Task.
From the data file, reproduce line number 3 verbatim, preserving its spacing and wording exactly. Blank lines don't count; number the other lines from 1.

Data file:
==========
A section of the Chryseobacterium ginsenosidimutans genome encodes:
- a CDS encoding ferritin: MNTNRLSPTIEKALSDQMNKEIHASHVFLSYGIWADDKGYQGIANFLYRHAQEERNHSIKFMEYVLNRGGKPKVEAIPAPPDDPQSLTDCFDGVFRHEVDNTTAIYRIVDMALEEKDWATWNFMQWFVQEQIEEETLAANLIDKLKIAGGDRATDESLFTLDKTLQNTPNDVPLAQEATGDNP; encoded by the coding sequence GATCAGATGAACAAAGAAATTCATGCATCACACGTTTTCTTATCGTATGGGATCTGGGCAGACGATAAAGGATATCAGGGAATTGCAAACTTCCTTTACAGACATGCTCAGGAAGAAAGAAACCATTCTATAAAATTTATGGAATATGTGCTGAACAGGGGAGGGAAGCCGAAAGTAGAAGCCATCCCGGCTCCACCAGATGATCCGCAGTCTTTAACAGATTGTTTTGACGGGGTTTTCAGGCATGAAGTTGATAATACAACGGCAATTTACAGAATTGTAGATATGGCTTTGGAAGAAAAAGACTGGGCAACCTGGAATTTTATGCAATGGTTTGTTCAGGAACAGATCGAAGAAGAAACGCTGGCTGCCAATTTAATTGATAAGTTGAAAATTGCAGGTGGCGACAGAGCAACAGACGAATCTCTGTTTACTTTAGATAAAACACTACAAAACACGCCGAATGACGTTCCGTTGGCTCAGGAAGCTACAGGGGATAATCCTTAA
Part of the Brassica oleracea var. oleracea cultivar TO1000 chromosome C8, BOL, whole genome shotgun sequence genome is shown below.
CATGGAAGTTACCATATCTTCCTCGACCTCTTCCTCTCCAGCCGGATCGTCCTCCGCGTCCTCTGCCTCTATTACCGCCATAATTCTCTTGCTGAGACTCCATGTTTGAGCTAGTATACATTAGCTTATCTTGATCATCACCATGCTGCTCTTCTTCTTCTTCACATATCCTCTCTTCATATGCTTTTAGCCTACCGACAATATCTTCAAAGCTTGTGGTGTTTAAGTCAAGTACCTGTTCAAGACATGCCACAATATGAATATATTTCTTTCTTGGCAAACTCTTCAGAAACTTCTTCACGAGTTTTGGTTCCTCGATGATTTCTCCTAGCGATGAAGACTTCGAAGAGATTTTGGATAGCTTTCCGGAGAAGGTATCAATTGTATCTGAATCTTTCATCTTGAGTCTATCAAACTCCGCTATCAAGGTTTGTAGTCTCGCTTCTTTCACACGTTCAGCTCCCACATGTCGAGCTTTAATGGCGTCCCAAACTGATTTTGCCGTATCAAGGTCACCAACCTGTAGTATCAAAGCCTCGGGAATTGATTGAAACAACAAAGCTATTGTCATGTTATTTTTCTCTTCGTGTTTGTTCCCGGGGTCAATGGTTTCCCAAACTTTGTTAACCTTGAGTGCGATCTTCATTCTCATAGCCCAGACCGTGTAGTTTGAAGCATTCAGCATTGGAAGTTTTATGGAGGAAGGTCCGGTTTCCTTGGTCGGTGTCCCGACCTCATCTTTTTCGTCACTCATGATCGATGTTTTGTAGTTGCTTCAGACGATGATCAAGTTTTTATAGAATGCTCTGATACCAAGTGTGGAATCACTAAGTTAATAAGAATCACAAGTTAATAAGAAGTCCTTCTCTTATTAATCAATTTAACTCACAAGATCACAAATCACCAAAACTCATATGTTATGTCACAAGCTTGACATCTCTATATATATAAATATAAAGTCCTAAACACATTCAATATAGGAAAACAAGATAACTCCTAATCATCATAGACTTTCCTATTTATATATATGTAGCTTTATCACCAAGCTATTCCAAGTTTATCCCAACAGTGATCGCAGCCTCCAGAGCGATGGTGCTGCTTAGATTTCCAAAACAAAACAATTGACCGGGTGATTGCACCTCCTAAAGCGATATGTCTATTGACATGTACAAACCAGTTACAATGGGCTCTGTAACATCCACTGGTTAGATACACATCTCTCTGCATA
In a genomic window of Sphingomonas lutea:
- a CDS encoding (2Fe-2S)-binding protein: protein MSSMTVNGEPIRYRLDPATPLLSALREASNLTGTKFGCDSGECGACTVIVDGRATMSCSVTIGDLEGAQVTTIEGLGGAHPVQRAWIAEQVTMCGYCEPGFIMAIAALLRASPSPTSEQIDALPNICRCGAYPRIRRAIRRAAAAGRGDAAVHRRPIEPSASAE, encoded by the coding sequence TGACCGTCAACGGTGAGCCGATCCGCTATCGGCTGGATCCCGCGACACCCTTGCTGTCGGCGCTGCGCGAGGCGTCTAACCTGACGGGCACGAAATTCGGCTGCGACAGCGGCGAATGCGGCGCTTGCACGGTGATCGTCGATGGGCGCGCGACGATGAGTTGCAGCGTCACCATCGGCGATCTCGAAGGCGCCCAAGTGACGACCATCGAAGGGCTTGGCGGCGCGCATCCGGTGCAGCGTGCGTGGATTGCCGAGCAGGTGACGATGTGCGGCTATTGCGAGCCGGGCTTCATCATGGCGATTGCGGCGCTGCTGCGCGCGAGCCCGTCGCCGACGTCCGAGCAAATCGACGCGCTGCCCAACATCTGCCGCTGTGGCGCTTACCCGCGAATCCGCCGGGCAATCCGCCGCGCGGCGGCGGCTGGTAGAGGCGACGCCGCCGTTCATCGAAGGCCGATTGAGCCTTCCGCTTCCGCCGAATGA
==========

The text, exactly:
Part of the Brassica oleracea var. oleracea cultivar TO1000 chromosome C8, BOL, whole genome shotgun sequence genome is shown below.